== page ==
Our Factsheet explainer (PDF, 260KB) is an interactive guide to what you can expect to find in each of the sections within the Fund’s Factsheet.

Understand what your retirement could look like

Look at your State Pension

Look at your State Pension

The State Pension could be a big part of your retirement income when you can get this, which could be in your late 60s. See what you'll get, at what age you'll get it and whether making up for any missed National Insurance contributions might get you more.

We also have some calculators to help you to consider whether you should be saving more and if you’re on track to reach your goals.

Your retirement age is when you want to start taking benefits from your pension and you don’t have to stop working to do this. You’re normally able to take your benefits anytime between the age of 55 and 75, although the minimum age is set to increase to 57 in 2028.

What you can do

Change what you're investing in

Change what you're investing in

View and manage your pension online with our mobile app and online services.

Or you can 

We’ll be happy to help you, but we can’t offer you financial advice or give you recommendations about what to invest in.

It’s a very good idea to get financial advice before you do this. Advisers will normally charge for advice.

Top-up your pension

Top-up your pension

You can still make a difference to your retirement by paying more into your pension. You can make single or regular payments to your plan. 

Remember, you get help from income tax relief on your payments too. This can make a difference to the income you receive when you’re ready to take your pension. 

Call us on 0345 716 6777. We’re available Monday to Friday 9am to 5pm. 

Combine your pensions

Combine your pensions

You could bring all your pensions together into one plan, either with us or another pension company. We don’t charge for doing this.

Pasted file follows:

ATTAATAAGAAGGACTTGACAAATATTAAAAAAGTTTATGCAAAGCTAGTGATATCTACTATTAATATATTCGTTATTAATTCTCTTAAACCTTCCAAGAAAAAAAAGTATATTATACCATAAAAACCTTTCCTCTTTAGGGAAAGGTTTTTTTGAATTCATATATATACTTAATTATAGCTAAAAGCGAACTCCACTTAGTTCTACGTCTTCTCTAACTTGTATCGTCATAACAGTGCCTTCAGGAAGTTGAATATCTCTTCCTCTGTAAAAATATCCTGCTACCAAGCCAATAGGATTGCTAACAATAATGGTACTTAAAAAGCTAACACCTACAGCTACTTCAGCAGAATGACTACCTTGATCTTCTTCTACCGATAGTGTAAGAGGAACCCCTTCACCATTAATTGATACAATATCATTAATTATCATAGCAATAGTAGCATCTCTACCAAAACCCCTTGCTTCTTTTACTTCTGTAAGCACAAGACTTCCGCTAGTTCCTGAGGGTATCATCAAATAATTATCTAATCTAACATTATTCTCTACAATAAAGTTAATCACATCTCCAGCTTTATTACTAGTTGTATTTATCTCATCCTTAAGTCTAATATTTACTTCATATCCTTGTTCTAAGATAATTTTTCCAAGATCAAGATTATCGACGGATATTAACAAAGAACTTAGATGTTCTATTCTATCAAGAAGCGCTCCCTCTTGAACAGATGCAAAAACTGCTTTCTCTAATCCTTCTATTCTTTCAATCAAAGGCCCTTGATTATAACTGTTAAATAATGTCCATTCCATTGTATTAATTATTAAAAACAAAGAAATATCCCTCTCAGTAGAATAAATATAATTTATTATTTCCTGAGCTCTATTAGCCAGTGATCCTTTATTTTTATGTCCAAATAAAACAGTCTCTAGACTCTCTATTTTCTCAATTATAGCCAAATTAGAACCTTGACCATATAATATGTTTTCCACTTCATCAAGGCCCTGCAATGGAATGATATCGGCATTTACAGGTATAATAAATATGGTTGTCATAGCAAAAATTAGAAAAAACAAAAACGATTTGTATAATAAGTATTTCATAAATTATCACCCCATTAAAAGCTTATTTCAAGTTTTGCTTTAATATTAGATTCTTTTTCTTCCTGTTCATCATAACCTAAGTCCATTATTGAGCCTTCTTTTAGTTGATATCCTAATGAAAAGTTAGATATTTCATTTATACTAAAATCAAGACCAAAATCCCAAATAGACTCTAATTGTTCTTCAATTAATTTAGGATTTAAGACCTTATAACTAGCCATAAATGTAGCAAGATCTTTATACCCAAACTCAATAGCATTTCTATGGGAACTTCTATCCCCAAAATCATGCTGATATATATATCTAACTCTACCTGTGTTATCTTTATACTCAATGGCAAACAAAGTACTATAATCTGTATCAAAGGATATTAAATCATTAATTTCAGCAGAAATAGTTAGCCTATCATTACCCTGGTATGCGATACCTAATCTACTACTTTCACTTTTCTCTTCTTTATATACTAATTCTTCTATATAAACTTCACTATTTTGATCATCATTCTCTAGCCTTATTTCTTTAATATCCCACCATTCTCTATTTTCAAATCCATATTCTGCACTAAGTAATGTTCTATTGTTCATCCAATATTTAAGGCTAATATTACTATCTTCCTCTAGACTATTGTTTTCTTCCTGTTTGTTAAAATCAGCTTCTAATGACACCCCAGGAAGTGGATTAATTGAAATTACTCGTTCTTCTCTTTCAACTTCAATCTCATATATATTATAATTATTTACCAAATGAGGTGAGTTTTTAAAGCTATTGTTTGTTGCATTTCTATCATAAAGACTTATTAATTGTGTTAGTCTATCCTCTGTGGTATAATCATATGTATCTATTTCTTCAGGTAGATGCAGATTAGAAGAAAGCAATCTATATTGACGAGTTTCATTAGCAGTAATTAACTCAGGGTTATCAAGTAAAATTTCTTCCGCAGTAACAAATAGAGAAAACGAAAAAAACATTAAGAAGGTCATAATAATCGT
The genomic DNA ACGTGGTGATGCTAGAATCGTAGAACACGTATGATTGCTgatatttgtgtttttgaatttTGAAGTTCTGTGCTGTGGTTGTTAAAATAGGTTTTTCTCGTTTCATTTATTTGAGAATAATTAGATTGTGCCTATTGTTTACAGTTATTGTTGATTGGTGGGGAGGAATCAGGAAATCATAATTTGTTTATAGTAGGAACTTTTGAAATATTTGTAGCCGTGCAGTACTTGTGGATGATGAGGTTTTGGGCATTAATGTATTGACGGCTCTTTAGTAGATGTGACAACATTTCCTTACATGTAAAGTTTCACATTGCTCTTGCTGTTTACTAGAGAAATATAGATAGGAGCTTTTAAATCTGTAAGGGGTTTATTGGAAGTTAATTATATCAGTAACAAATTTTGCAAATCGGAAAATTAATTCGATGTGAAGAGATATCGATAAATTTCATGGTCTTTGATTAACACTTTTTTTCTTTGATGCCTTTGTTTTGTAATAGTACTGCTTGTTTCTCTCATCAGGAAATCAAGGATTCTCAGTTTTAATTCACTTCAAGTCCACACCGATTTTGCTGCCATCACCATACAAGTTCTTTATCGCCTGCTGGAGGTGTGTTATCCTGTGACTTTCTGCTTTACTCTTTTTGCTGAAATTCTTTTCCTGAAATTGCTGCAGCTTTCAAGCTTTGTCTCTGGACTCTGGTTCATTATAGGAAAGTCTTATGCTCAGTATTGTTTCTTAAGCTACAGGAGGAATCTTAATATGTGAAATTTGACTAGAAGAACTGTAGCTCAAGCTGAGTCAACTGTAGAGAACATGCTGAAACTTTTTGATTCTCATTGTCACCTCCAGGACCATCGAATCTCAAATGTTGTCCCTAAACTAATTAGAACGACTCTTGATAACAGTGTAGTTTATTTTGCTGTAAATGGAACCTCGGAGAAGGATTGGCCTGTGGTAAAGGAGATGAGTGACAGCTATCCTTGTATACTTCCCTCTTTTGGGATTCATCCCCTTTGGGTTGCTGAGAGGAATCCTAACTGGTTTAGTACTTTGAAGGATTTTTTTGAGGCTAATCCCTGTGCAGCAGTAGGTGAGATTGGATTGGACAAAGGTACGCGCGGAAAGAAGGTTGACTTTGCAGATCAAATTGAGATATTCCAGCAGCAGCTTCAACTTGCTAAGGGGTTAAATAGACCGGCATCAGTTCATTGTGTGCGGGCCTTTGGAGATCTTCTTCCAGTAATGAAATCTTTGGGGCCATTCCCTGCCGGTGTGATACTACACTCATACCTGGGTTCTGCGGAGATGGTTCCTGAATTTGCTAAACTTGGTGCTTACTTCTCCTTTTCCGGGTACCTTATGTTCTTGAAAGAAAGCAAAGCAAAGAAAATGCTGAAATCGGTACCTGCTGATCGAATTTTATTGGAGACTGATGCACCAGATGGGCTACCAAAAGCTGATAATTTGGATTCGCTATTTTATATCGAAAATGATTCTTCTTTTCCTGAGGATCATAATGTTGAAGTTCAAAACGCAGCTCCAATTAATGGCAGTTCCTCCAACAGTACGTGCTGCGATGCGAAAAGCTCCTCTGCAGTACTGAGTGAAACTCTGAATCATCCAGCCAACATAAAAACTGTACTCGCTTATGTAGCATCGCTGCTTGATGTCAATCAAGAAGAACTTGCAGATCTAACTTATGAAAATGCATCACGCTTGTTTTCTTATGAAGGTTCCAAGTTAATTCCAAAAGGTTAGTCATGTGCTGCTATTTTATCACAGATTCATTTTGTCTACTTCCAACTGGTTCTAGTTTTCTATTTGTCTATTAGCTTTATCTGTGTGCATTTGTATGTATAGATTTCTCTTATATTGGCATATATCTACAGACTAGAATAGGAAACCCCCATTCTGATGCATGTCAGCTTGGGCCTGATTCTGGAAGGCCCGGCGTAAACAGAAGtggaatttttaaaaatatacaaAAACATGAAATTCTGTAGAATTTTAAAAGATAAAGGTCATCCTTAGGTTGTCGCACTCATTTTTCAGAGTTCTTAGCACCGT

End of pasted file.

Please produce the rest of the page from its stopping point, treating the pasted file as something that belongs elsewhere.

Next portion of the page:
This may be useful, but you need to be careful that you don’t lose any guarantees or plan features you have on any pension you’re planning to transfer. It’s important to compare the fund charges and available investment options. 

Our free non advised online service might help you make an informed decision and you can use this if you’d like to transfer other pensions you have to your pension with us. 

To transfer a pension away, get in touch with the pension company to see if they can accept a transfer. If they can, they may be able to start the transfer request for you.

Take benefits from your pension

Take benefits from your pension

You’re able to take your benefits anytime between the age of 55 and 75, although the minimum age is set to increase to 57 in 2028. If you’re thinking about starting to take benefits from your pension visit our Retirement Options webpage for more information on the options available to you.

What next?

We hope you found this useful, for details about our other products go back to what you can do

Like to understand more about the basics?

For help, go to:

Learn more about investing